Retirement has its benefits and drawbacks, but one of the benefits is time to re-visit home book shelves and re-read some volumes perhaps last read twenty or thirty years ago. I have a small collection of twentieth century biographies, one of which concerns the quest for faith of Siegfried Sassoon (1886 -1967). Sassoon is best known for his stark and brutally honest poetic accounts of life as an officer in the trenches of the First World War. 

As the war dragged on he became disillusioned with what he saw as its needless prolongation to enrich vested interests. So much so that he threw his medal for bravery into the River Mersey and penned a public condemnation of the military command and the government. Not knowing quite what to do with a decorated officer expressing such opinions, it was decided that Sassoon had experienced a mental breakdown, and he was admitted to Craiglockhart Hospital in Scotland. Fortuitously while there he met and was able to befriend and advise the younger poet Wilfred Owen, who returned to the front and was killed in the closing weeks of the war.

Sassoon’s war poems are now widely known and are included in the GCSE curriculum, as are those of Owen. Little is heard though of Sassoon’s later work, much of which concerns his sometimes faltering but always insistent journey towards faith. Sassoon made a perhaps unwise marriage in the 1930s, with his only child George settling in Scotland with his mother after the couple’s divorce. 

One can only wonder how Sassoon felt as the world was again plunged into a second World War in 1939. After the war he retreated to live a solitary life at his country seat in Wiltshire, Heytesbury House, where he battled with the leaking roof, damp and defective plumbing. Happily he did not live to see the dissection of his estate by the Warminster by-pass, which took place in the 1980s.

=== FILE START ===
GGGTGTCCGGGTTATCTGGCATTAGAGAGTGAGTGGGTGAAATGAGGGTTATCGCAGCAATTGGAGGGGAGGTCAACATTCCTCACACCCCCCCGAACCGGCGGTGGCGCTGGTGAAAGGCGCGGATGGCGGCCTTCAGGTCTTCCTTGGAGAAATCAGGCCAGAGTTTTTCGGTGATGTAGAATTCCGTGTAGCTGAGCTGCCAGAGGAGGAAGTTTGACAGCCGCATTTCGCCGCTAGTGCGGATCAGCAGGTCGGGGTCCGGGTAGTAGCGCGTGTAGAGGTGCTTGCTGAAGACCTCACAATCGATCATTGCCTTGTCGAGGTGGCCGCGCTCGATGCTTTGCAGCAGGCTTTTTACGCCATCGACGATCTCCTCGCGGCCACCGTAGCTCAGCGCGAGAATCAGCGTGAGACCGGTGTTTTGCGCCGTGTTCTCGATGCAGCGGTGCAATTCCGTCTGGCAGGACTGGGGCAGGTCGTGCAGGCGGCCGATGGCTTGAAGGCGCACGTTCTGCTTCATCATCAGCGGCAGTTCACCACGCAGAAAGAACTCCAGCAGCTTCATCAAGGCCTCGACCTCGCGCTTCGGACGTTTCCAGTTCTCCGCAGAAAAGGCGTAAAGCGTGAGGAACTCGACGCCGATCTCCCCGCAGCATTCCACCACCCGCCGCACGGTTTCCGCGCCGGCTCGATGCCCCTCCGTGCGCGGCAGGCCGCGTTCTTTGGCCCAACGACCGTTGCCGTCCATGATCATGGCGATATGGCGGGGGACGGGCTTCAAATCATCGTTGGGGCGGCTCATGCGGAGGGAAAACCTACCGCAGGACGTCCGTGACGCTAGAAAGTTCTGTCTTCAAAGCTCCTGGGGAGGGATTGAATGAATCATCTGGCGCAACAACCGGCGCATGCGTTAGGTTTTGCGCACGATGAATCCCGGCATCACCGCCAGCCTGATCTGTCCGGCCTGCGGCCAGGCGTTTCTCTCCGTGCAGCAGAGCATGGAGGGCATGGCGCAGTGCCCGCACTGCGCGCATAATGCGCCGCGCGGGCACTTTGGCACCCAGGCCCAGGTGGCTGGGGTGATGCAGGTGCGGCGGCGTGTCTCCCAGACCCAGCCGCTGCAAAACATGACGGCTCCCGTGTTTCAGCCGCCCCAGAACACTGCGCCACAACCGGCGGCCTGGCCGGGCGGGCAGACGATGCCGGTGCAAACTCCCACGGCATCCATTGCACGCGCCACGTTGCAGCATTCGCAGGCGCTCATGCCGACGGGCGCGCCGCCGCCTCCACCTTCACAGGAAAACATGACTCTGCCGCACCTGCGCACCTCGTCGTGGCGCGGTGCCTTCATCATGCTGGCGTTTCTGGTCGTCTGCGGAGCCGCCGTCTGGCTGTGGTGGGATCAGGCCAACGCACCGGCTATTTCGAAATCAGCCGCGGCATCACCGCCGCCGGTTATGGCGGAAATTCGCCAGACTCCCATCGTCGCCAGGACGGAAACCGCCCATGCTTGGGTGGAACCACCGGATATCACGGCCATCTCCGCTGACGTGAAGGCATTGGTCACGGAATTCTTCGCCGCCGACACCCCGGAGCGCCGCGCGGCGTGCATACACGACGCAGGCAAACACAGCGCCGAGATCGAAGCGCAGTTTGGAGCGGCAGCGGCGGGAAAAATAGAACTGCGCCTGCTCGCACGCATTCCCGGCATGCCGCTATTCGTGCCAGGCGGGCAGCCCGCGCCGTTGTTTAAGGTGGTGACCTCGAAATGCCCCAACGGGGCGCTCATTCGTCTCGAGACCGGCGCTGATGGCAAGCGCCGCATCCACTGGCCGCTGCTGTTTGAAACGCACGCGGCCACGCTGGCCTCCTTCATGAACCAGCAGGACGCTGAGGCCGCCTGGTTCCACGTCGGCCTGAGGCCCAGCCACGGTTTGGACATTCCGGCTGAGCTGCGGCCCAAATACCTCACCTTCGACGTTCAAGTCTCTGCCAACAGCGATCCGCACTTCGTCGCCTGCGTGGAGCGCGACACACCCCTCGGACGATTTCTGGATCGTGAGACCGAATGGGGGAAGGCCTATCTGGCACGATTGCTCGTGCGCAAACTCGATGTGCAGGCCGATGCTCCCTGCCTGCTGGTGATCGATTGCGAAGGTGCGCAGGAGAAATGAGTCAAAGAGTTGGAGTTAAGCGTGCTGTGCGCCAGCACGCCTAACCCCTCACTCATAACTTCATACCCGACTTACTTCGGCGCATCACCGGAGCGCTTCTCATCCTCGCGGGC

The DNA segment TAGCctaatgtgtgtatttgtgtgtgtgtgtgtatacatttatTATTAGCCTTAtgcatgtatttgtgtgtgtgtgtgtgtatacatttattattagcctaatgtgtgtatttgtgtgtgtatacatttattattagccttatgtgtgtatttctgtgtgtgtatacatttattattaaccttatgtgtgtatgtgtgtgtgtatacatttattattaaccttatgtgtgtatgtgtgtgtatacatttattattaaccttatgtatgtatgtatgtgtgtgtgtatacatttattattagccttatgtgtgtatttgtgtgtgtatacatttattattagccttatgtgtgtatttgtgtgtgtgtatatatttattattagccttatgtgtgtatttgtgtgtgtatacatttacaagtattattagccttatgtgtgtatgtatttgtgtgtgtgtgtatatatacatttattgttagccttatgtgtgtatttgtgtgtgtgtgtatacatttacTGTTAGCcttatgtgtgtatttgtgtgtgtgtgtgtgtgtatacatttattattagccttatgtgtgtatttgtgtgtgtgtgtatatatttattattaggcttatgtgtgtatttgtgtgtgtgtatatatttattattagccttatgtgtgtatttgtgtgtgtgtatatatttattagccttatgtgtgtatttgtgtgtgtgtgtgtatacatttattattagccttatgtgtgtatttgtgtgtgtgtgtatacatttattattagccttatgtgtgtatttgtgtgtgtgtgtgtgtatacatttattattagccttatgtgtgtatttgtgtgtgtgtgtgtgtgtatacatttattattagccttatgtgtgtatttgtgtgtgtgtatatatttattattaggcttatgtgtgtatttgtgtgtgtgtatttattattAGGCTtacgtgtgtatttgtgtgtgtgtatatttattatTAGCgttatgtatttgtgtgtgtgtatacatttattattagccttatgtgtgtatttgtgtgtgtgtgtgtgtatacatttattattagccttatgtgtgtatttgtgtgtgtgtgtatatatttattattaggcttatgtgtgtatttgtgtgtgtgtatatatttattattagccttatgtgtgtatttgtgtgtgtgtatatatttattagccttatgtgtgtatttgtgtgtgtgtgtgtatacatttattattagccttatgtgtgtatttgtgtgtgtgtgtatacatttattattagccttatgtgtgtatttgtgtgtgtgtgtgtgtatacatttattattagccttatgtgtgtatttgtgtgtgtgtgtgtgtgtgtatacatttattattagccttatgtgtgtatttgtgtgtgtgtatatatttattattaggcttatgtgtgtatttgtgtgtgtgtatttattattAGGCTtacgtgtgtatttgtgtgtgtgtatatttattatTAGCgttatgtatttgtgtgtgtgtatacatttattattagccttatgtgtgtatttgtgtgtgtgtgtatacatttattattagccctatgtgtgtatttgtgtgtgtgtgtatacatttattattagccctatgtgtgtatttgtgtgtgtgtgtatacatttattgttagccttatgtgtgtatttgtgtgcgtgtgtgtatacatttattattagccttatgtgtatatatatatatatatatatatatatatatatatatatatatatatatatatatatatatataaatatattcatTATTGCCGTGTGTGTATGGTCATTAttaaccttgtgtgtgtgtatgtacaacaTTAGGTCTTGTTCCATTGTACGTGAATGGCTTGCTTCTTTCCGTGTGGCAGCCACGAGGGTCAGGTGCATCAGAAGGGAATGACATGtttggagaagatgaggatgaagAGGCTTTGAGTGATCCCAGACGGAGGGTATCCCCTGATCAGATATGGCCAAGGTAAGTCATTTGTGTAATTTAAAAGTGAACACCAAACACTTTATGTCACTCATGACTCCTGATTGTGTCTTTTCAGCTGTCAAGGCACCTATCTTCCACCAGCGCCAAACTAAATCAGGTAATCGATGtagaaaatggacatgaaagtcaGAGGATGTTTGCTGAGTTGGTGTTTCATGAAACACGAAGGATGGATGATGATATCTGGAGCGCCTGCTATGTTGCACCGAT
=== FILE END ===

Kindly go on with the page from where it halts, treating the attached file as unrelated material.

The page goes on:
The book I am re-reading is called ‘Poet’s Pilgrimage’ which includes extracts from letters between Dame Felicitas Corrigan of Stanbrook Abbey, who also edited the book. The later Sassoon poems are included, as are letters between Sassoon and other luminaries of the period such as the then aged Thomas Hardy.  

Sassoon’s final coming to faith was completed in his 70s, and culminated in his being received into the Roman Catholic Church. The summation of this is contained in a five part poem called ‘Lenten Iluminations’, part of which is quoted below. 

As we enter into our own Lenten devotions, his description of being ‘scultptured with Stations of the Cross’ makes me think of St Mary’s, where we are surrounded by these stations on the walls, week in and week out. A visit to just such a place, presumably in the West Country, must have at least partly informed his inspiration for the poem –

‘I never felt it more than now, when out beyond these safening walls

Sculptured with Stations of the Cross, spring-confident, unburdened, bold,

The first March blackbird overheard to forward vision flutes and calls.’

Keith Revoir 



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